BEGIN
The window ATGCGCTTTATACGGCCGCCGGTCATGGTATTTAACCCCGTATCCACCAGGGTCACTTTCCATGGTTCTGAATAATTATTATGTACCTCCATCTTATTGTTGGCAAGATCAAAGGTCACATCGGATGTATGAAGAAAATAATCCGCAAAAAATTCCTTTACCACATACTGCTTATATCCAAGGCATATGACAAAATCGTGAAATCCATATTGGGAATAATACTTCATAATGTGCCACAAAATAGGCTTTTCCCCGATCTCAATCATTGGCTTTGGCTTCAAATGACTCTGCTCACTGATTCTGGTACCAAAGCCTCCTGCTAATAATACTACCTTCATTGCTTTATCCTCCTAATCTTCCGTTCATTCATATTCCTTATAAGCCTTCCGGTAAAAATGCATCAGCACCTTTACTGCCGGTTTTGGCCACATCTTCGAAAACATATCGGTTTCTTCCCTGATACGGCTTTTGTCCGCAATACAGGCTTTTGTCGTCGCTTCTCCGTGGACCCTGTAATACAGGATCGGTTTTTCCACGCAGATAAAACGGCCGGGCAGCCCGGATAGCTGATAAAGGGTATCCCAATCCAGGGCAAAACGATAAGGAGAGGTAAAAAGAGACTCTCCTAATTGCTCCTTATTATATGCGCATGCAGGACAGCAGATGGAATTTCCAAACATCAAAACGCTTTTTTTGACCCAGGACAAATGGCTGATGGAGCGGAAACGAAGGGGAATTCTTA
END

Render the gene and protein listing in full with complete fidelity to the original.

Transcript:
The window ATGCGCTTTATACGGCCGCCGGTCATGGTATTTAACCCCGTATCCACCAGGGTCACTTTCCATGGTTCTGAATAATTATTATGTACCTCCATCTTATTGTTGGCAAGATCAAAGGTCACATCGGATGTATGAAGAAAATAATCCGCAAAAAATTCCTTTACCACATACTGCTTATATCCAAGGCATATGACAAAATCGTGAAATCCATATTGGGAATAATACTTCATAATGTGCCACAAAATAGGCTTTTCCCCGATCTCAATCATTGGCTTTGGCTTCAAATGACTCTGCTCACTGATTCTGGTACCAAAGCCTCCTGCTAATAATACTACCTTCATTGCTTTATCCTCCTAATCTTCCGTTCATTCATATTCCTTATAAGCCTTCCGGTAAAAATGCATCAGCACCTTTACTGCCGGTTTTGGCCACATCTTCGAAAACATATCGGTTTCTTCCCTGATACGGCTTTTGTCCGCAATACAGGCTTTTGTCGTCGCTTCTCCGTGGACCCTGTAATACAGGATCGGTTTTTCCACGCAGATAAAACGGCCGGGCAGCCCGGATAGCTGATAAAGGGTATCCCAATCCAGGGCAAAACGATAAGGAGAGGTAAAAAGAGACTCTCCTAATTGCTCCTTATTATATGCGCATGCAGGACAGCAGATGGAATTTCCAAACATCAAAACGCTTTTTTTGACCCAGGACAAATGGCTGATGGAGCGGAAACGAAGGGGAATTCTTA